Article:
The to generate employment so that each

The raison d’etre of government is to attach sanctions to certain unhappiness producing actions so that individual citizens will not be motivated to perform them. Or, as we said the coercion which is, by definition, part of the nature of government, is essential to create a system of rights and obligations to further the welfare of society.

The general end of government is the greatest happiness of the greatest number. In specific terms, the ends of government are “subsistence, abundance, security, and equality; each maximised, in so far as it is compatible with the maximisation of the rest.” Bentham defined subsistence as the absence of everything leading to positive physical suffering.

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He advised the government to encourage industrialisation to generate employment so that each individual could look after his own subsistence. But if an individual was unable to do so, the government was to set up a common fund from contributions from the rich, for the well being of the poor.

If subsistence keeps the citizens from being unhappy, abundance is necessary to maximise their happiness. By ensuring prosperity, that is, surplus wealth in the hands of individuals after their basic needs are met, the government encourages the citizens to fulfill all their desires.

Bentham thought that affluence could best be increased by guaranteeing to each man the due reward of his work and security of his possessions.

The state should also encourage the invention of new tools and gadgets, and offer rewards, for socially useful inventions; it should develop technical manpower, and encourage thrift and hard work. “Above all it should fight those aspects of religious thought that encourage men to despise comforts and luxuries.”

For Bentham, security had several components the security of person, of property, of power, of reputation, and of condition of life. By the latter, Bentham meant something like social status. Every citizen’s security, in each of these aspects, was to be provided for by the government; security of property, for instance, is provided by seeing to it that valid contracts are kept by everyone.

Bentham was concerned about four kinds of inequality moral, intellectual, economic and political. He did not propose any measures to reduce moral and intellectual inequalities, but inequalities of wealth and power were to be mitigated.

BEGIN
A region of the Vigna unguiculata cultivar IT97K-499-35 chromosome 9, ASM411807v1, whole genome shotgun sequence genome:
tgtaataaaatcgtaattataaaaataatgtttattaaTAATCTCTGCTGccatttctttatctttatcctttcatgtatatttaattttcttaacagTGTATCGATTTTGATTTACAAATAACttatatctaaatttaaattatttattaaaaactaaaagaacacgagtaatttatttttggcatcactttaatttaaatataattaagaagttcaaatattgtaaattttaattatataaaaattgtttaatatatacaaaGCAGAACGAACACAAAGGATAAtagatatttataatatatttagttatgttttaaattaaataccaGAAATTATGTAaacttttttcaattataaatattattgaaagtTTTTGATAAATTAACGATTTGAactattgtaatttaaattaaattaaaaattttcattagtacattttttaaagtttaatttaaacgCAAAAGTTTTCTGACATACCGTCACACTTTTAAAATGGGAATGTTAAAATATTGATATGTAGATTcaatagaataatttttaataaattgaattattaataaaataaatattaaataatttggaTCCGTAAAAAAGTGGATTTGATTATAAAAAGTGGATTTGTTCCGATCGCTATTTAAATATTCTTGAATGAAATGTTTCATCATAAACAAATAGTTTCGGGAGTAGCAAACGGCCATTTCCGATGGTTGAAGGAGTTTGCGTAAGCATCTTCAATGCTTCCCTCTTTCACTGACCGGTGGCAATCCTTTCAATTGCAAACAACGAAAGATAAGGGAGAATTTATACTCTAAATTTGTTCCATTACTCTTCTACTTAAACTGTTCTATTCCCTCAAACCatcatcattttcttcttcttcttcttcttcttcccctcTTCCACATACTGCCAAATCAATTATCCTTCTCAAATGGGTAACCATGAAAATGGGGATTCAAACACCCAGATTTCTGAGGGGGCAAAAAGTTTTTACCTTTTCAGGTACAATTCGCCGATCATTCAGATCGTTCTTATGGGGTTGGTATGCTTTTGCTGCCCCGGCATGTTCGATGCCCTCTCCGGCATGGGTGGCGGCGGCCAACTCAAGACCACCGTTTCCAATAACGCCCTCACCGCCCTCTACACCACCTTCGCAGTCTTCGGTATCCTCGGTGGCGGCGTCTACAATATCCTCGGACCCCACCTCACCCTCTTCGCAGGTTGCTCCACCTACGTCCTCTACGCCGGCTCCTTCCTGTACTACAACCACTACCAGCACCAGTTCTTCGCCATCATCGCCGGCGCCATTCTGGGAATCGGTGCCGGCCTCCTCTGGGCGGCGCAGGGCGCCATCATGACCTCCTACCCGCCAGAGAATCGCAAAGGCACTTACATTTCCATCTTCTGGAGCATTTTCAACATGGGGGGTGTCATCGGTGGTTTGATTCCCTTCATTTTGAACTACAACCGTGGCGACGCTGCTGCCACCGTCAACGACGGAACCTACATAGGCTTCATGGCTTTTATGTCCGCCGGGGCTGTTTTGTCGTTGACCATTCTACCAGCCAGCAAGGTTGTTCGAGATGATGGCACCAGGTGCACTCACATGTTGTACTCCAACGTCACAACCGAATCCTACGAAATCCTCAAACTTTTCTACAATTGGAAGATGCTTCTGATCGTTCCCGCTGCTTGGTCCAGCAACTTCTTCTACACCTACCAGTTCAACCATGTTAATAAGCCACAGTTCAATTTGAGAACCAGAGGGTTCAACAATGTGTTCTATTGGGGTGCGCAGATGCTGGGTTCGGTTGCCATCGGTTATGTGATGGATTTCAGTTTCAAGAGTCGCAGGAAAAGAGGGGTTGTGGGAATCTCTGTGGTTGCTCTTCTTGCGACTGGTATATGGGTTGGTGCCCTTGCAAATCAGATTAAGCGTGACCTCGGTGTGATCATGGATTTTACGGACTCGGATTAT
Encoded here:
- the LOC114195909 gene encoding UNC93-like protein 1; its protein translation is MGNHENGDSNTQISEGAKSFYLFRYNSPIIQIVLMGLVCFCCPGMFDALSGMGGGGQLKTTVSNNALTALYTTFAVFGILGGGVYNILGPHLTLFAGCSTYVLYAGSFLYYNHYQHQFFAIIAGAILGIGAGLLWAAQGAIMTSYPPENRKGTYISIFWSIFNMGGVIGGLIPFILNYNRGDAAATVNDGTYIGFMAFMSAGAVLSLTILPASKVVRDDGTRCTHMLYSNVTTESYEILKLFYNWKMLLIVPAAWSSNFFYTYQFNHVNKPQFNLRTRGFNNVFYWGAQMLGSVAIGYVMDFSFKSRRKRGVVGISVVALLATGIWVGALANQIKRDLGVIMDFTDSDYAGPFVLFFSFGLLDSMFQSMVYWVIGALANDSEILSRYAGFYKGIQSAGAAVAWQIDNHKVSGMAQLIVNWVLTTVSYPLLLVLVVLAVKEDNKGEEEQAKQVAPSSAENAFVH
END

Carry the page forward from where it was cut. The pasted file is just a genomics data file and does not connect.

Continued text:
Differences between the rich and the poor were to be evened out “the more remote from equality are the shares possessed by the individuals in question, in the mass of the instruments of felicity, the less is the sum of felicity, produced by the sum of those same shares” it not at the cost of the security of property. Inequalities of power could be “minimised by reducing the amount of power attached to public offices to the barest minimum, by declaring every sane adult eligible for them, and by making their incumbents accountable to those subject to their power.”

The last service to be provided by the government was that of encouraging benevolence in the citizen body so that every member of the body politic voluntarily, and with enjoyment performed the ‘countless small services’ of which the fabric of the felicity of society was built. The government could, for example, “fight the religious and sectarian prejudices which limit men’s sympathies and incline them to treat outsiders as less than fully human.”

Bentham believed man to be a creature so dependent on others for his well being that human life would be miserable and even impossible if men did not render various types of services to one another society ultimately only systems of services men render one another. Government makes sure of these services by creating a system of obligations and rights.

It does this by putting in place a system of offences with their corresponding punishments: it is a punishable offence, for example, not to pay one’s taxes; it is a punishable offence to steal someone else’s money. These punishable offer ground the services men render each other the positive service, or obligation, of contributing to the fund of common resources, or the negative service, or obligation of not interfering with someone’s right to property.

These services, or obligations, in turn, then ground everybody’s rights my right to property, or my right to subsistence. Each right only exists because of a corresponding obligation, and the government is to be very careful in specifying these obligations.

“My rights may or may not be a source of pleasure to me, but the corresponding obligations they impose on others are certain sources of pain to them.

The government, therefore, should never create rights, ‘instruments of felicity’ though they are, unless it can be absolutely certain that their probable advantages would more than compensate for their certain disadvantages.”

In a political society the sovereign can get the citizens to act as he wants through two ways, by influencing their will, which Bentham calls imperation, and by the threat of corporeal punishment, which Bentham calls contrectation. Although the former power is based on the latter, making the latter the basis of the sovereign’s sovereignty, Bentham points out that a political society based on imperation is stabler and longer lasting than a society based on contrectation.

The right of every adult to vote, frequent national elections, as frequent as one every year, transparency of government business which meant a free press, unlimited access to government offices, and the right to attend legislative sessions. ‘”Once annual election, universal franchise, and fullest publicity are established, no government, Bentham things, would ever ‘dream’ of pursuing its interest at the cost of that of the community.”